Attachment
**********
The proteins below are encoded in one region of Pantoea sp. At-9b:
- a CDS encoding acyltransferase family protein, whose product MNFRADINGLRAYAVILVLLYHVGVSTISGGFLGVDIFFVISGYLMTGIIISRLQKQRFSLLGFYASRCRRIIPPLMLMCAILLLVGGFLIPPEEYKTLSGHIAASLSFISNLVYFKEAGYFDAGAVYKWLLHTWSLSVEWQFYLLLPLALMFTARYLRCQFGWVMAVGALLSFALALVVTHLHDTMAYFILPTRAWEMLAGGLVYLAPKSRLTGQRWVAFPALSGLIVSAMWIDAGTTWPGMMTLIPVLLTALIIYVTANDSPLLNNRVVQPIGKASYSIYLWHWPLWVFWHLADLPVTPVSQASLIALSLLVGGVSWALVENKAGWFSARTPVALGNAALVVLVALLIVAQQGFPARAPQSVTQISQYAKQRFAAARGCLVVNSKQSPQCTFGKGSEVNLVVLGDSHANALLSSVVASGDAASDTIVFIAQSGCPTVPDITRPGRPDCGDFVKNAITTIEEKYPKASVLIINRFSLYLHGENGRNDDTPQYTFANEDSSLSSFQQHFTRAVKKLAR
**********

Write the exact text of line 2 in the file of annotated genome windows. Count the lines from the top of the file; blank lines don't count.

- a CDS encoding acyltransferase family protein, whose product MNFRADINGLRAYAVILVLLYHVGVSTISGGFLGVDIFFVISGYLMTGIIISRLQKQRFSLLGFYASRCRRIIPPLMLMCAILLLVGGFLIPPEEYKTLSGHIAASLSFISNLVYFKEAGYFDAGAVYKWLLHTWSLSVEWQFYLLLPLALMFTARYLRCQFGWVMAVGALLSFALALVVTHLHDTMAYFILPTRAWEMLAGGLVYLAPKSRLTGQRWVAFPALSGLIVSAMWIDAGTTWPGMMTLIPVLLTALIIYVTANDSPLLNNRVVQPIGKASYSIYLWHWPLWVFWHLADLPVTPVSQASLIALSLLVGGVSWALVENKAGWFSARTPVALGNAALVVLVALLIVAQQGFPARAPQSVTQISQYAKQRFAAARGCLVVNSKQSPQCTFGKGSEVNLVVLGDSHANALLSSVVASGDAASDTIVFIAQSGCPTVPDITRPGRPDCGDFVKNAITTIEEKYPKASVLIINRFSLYLHGENGRNDDTPQYTFANEDSSLSSFQQHFTRAVKKLAR